Dr. Best on Bird First Aid

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cute bird w-wing in sling

"Be Prepared" is the motto of the Boy Scouts, but all pet bird owners should also be ready to help our feathered kids just as we do our human children.  At the July 27, 2014 general meeting of the OAS, one of our favorite avian vets, Dr. Carol Best of Best Friends Veterinary, will help us prepare for those emergencies every bird owner dreads.

Come ready to take notes, because you'll want to get everything together BEFORE the emergency strikes.

See you at 1:30 on Sunday, July 27 at the Hardesty Library.

Published in Uncategorized

Indian Summer Bird Fair Vendor Contract!

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Crowd in hallway

The OAS fall Bird Fair is being planned for September 12, 2015.  Persons who want space at the fair should download the Vendor Contract and return to OAS with payment before August 15, 2015 to ensure your favorite spot.  Remember, if you've paid your 2015 dues, you'll get a discount for each table space you rent.

Bird Fair Vendor Contract 

Published in Activities, Bird Fair

June 22, 2014 – Tea for ‘Toos – (and other birds, too!)

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For our June 22nd meeting, we're bringing in expert Jason Crean to speak to us about how we can better care for our birds.  I know you'll want to attend.

As aviculturists, we tend to focus a great deal on nutrition in the form of food.  But what do our birds drink in the wild?  They don't drink purified water... far from it.  They actually drink tea in the form of rainwater catches, full of important compounds leeched from plants into these pools.  This talk looks at the different health benefits of tea and how they can help you and your birds go from surviving to thriving.

JasonCrean

Jason Crean is a biologist wearing many hats. An avid aviculturist and zoo consultant, specializing in the propagation of softbills like green aracaris and white-backed mousebirds, as well as avian nutrition and exhibit design, he is President of The Avicultural Society of Chicagoland, and moderates the Holistic Avian Care group on Facebook. Jason often speaks to avicultural groups and acts as a consultant to zoos and other institutions. He specializes in taking scientific research, like that of the genetics lab, and incorporating it into instructional materials to illustrate how science affects conservation. He also runs a live animal education program that does free interactive programs. Jason is a biology instructor at the high school and university level and a curriculum designer and instructor at Brookfield Zoo.

http://www.mrcrean.com/bio.html

April 27, 2014 – Next General Meeting Theme “Evening in Paris”

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1055472-Royalty-Free-Vector-Clip-Art-Illustration-Of-The-Silhouetted-Eiffel-Tower-And-Other-Famous-Paris-Buildings-Against-A-Night-Sky

This month, Kathleen has chosen the theme of Evening in Paris.  Although we aren't sure what that means, I'm sure she's got something fun planned.

And our guest speaker is Carol Gardner, a lover of small birds including finches and Linnies (Lineolated Parakeets) in particular.  She has been a vendor at recent Bird Fairs, so you may already know her.  This is an opportunity for our members who have the smaller parrots, canaries and finches to actively participate.  Bring your questions, but not your birds to this April General Meeting.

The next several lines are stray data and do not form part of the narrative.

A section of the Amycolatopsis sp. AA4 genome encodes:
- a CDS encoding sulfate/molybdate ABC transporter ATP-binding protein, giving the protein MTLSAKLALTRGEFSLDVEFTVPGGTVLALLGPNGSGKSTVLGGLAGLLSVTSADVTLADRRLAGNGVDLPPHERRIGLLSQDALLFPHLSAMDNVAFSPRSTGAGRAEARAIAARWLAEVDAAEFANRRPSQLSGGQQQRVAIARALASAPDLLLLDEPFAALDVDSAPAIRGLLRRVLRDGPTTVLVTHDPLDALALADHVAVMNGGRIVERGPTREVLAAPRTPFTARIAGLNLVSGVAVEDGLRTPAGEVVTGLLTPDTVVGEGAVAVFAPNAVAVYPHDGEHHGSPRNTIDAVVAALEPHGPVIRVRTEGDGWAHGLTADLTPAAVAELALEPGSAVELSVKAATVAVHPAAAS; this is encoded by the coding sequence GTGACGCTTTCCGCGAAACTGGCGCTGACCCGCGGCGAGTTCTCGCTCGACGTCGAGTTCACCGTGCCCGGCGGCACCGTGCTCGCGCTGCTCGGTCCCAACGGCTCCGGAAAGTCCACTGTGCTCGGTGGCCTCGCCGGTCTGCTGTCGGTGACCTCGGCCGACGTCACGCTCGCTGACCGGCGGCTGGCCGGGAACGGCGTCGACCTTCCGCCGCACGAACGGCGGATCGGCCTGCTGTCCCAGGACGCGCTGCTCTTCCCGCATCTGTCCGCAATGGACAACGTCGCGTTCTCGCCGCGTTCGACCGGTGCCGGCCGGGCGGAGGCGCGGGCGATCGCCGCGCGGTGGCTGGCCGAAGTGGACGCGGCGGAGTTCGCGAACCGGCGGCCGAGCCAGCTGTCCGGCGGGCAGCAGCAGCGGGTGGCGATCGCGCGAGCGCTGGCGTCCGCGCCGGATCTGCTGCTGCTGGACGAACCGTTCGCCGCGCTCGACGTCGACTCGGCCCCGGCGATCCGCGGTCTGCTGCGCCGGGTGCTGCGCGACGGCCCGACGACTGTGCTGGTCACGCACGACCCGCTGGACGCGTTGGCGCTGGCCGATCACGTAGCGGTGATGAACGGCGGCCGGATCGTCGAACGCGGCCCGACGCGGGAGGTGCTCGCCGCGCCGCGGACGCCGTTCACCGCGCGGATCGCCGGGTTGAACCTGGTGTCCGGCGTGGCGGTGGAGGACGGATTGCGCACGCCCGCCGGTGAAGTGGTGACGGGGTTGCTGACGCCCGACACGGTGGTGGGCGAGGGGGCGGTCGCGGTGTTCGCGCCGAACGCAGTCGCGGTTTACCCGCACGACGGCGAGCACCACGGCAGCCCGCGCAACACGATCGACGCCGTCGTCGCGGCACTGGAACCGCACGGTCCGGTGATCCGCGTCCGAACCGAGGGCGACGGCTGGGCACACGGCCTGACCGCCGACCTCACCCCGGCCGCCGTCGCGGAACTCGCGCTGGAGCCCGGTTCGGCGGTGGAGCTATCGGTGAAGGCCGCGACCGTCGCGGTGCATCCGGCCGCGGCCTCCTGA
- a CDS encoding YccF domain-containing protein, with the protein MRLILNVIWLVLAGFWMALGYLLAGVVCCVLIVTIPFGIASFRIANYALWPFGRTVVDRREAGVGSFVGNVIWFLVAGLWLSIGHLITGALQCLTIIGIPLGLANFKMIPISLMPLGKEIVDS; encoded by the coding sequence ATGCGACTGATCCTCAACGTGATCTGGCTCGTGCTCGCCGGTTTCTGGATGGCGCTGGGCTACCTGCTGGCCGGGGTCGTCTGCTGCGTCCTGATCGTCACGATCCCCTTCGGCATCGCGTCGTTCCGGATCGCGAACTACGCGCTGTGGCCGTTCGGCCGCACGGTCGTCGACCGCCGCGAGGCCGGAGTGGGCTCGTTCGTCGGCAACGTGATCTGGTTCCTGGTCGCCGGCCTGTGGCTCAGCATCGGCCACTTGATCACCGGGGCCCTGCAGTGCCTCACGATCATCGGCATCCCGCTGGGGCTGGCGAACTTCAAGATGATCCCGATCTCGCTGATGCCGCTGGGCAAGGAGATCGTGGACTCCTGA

Caple society finches                 Linnies

See you at Hardesty Library off the Creek Turnpike and Memorial.

 

Pet Emergency Kit

Pet Emergency Kit

Since you never know when an accident will happen, keeping a pet emergency kit at your home is a good idea. You can put a first aid kit together yourself and buy the items separately, or buy one ready-made. If you make one yourself, use a small plastic tub with a tight fitting lid to store the following items:

Important Phone Numbers
• Veterinary clinic phone number and directions to the clinic
• Emergency clinic phone number and directions
• Poison control center phone numbers

Equipment and Supplies
• Magnifying glass
• Scissors
• Tweezers
• Nail clippers and metal nail file
• Cornstarch (to help control bleeding from a nail)
• Penlight
• Scalpel blades and handles
• Turkey baster
• Eye dropper
• Syringes of various sizes
• Feeding tubes of various sizes (if you are trained in how to use them)
• Lubricant such as mineral oil or KY Jelly (without spermicide)
• Cotton swabs
• Clean cloths and/or paper toweling
• Disposable gloves
• Stethoscope
• Gram scale
• Needle-nose pliers or hemostats
• Wire cutters
• Net
• Towels for restraint and/or to cover cage
• Pet carrier
• Heating pad or heat lamp to use at home
• Home thermometer to measure temperature of bird's environment
• Heat pack or hot water bottle (to keep the bird warm during transport; wrap the pack in a towel - do not apply directly to your bird, or burns may result)

Bandaging Materials
• Square gauze of various sizes - some sterile
• Non-stick pads
• First aid tape - both paper (easily comes off of skin and feathers, or use masking tape) and adhesive types
• Bandage rolls - gauze and Vetwrap
• Wooden sticks of various sizes for splints - tongue depressors, Popsicle sticks, toothpicks
• Stockinette
• Gel foam - stops bleeding from wounds (ask your avian veterinarian)
• Band-Aids (for humans)

Nutritional Support
• Rehydrating solution such as Gatorade or Pedialyte

Medicines*
• Wound disinfectant such as Betadine or Nolvasan
• Triple antibiotic ointment for skin
• Antibiotic ophthalmic ointment for eyes, e.g., Terramycin
• Eye wash solution
• Sterile saline

*Watch the expiration dates on any medication, and replace as needed.

Published in Bird Basics, Bird Care